"To allow nature to recover, we need to reconnect the fragmented sites that remain – stitching back together Britain’s tattered natural fabric of wild land and creating more space for wildlife."
Invasive species have also been identified as a threat to our fauna and flora, as they out-compete native animals and spread diseases among them.
However, there is hope for our species. Butterfly Conservation, which co-authored the report, found that conservation efforts can be successful, and pointed out that some of our most threatened bug species, such as Duke of Burgundy and Large Blue, have been brought back from the brink.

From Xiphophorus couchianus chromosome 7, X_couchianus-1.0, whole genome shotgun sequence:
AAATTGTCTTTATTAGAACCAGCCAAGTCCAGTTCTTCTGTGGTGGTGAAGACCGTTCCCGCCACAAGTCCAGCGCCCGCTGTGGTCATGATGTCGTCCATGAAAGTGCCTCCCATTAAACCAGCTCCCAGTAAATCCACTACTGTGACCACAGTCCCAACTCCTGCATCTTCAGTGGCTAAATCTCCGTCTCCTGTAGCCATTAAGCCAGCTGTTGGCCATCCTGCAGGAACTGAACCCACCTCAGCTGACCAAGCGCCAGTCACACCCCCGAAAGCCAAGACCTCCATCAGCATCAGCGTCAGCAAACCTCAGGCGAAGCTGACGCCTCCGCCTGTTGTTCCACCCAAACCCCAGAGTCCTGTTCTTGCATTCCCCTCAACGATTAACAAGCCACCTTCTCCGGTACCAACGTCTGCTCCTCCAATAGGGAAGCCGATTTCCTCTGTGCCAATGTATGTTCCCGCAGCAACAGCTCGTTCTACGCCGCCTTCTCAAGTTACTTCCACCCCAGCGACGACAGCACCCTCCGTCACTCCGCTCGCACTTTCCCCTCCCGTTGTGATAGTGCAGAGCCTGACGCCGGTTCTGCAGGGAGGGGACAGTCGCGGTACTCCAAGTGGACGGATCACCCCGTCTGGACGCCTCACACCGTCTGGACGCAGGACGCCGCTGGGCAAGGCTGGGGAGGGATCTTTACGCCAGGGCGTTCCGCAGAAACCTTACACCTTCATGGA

Similarly, the River Thames, which was recently "ecologically dead" due to pollution, continues to make progress and now boasts eels, seahorses, porpoises and a growing seal population.
The National Trust has called for ambitious new laws to ensure wide-ranging conservation efforts take place.
Rosie Hails, Nature and Science Director at the National Trust said: “We need a strong new set of environmental laws to hold our governments and others to account and to set long-term and ambitious targets. Only a robust approach to environmental protections and law making can deliver this for England, Wales and Northern Ireland. But it’s not just government that needs to act; we can also all do our own bit for nature and wildlife including nature-friendly planting in our backyards and choosing peat-free composts for our gardens that protect precious peatland habitats.”